Fig. 63, 13. Bank Station. "Fragment of a large amphora, the neck and handles of which had been removed to form a cist or coffin for the interment; it contained a wide-mouthed urn of grey ware, 5 in. high, and an olla of Upchurch ware decorated with dots, 7½ in. high; fragments of bones also were in the urns. Bank Station, Central London Railway, 1897." The two vessels contained by the amphora are: (i) Grey bowl analogous to Richborough types 18 and 19, both Claudian, and to Silchester Pottery, Pl. LXXXVIII, 8, similarly dated; and (ii) a "poppyhead" beaker of a long-lived type of 1st and 2nd-century date [Guildhall Museum Cat., p. 106, No. 17].
Fig. 64, 14. Coleman Street. Dark grey urn with smoothed trellis-pattern; contains burnt bones. Said to have had a cover when found. Probably first half of 2nd century [compare Wheeler, The Roman Fort near Brecon, Fig. 96, C 25, dated c 100–120; Guildhall Museum Cat., p. 84, No. 120].
Fig. 64, 17. Broad Street. Dark grey beaker, one of two containing burnt bones, found in 1872. [Guildhall Museum Cat., p. 94, No. 385] The beaker is of the "poppy-head" type, decorated with groups of raised dots. A large number of these beakers is found at Richborough, where "they appear to belong to the 2nd century, some being not far removed from the year A.D. 100," but the type also occurs plentifully with 1st-century wares from the Kentish marshes [Richborough Report, I, p. 98].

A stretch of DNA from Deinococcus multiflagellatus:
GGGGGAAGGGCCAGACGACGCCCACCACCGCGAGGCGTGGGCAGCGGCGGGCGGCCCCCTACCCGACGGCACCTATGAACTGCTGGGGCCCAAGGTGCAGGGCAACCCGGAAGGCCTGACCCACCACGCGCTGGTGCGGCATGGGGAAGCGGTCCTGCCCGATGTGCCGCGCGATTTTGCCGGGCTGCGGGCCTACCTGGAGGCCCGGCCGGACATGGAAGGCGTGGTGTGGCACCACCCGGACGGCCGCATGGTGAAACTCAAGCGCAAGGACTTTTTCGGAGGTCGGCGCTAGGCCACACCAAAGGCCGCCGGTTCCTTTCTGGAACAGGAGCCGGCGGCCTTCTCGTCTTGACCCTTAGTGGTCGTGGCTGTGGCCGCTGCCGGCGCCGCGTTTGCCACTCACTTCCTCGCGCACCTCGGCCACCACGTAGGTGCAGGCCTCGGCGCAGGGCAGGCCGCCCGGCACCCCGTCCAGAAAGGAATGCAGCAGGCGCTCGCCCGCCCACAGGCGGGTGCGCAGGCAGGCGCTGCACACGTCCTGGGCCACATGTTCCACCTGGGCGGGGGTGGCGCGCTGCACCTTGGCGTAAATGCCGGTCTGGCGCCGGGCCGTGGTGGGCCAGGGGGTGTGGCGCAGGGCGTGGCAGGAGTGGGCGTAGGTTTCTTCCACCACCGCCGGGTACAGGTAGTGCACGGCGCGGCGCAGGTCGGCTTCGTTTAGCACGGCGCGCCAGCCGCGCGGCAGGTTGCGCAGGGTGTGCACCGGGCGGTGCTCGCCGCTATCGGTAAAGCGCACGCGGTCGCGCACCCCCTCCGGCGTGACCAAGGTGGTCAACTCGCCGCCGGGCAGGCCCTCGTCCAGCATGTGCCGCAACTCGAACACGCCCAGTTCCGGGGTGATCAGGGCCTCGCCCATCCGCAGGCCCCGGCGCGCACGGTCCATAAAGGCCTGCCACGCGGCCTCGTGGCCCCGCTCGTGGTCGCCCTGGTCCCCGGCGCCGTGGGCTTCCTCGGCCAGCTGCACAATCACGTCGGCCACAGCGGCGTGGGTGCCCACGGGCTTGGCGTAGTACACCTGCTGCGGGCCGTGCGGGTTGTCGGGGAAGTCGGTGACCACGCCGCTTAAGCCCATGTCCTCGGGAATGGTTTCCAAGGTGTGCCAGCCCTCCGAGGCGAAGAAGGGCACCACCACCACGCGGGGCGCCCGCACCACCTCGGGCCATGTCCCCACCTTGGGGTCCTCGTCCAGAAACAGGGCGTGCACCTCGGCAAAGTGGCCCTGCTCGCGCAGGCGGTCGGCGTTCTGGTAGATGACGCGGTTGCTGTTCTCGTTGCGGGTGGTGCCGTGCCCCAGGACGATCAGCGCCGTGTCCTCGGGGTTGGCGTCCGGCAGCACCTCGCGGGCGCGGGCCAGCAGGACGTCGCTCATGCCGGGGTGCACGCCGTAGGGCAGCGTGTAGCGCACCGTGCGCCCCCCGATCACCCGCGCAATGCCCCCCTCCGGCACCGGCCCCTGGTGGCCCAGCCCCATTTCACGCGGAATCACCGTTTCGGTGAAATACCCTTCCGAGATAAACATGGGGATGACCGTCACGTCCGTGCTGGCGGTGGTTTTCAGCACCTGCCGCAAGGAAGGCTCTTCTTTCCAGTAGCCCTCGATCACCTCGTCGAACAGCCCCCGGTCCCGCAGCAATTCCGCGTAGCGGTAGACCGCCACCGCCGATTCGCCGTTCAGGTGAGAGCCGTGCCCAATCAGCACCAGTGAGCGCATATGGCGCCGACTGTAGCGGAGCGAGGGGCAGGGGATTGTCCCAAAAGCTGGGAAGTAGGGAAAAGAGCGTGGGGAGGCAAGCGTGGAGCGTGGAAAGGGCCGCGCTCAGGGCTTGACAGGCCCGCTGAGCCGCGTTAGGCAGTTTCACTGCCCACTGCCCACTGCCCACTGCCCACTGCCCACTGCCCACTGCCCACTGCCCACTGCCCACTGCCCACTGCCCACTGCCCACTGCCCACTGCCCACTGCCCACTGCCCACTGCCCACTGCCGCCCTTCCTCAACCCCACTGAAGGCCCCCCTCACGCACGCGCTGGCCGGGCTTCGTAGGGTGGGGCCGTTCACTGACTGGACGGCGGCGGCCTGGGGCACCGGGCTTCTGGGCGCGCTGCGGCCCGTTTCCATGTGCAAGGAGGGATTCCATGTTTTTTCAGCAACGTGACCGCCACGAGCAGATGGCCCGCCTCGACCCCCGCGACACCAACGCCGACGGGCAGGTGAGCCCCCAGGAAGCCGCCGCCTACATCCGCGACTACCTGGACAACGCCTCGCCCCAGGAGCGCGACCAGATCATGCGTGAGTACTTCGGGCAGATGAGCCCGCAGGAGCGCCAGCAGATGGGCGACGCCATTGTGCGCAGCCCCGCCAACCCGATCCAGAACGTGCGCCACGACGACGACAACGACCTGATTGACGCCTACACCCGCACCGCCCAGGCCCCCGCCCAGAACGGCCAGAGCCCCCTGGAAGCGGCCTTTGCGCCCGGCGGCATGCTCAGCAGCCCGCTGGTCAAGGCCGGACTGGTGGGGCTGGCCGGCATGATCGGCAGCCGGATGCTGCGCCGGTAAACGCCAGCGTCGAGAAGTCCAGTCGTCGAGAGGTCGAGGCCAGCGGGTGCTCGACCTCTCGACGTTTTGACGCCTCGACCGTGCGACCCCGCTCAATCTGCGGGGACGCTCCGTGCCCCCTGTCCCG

Broad Street. A leaden cist containing a black beaker of Castor or similar ware decorated with lozenge-pattern and rosettes in yellow slip was found in Broad Street in 1872 [Journ. Brit. Arch. Assoc., XXVIII, 171; Guildhall Museum Cat., p. 92, No. 330, and Pl. XLII, 14].
(B). Burials Without, but Close to the Town-Wall.
With the exception of a stretch of rather less than half-a-mile immediately W. of Moorfields, the Roman town-wall is almost continuously surrounded by Roman cemeteries from the Tower northwards and westwards to Ludgate. For convenience, however, it is possible to group the burials roughly into three districts: (1) those from the Minories and the adjacent area to the E., formerly known as Goodman's Fields; (2) those in the neighbourhood of Bishopsgate, extending from Moorfields on the W. to Spitalfields on the E.; and (3) those in the neighbourhood of Newgate, from Smithfield on the N. to Farringdon Street on the S. and from the direction of Cripplegate on the E. to Holborn on the W. Burials in Shadwell and Stepney are possibly outliers of the Goodman's Fields cemetery, and others W. of the Fleet continue the lines from Newgate and Ludgate, but all these will be included in Section C.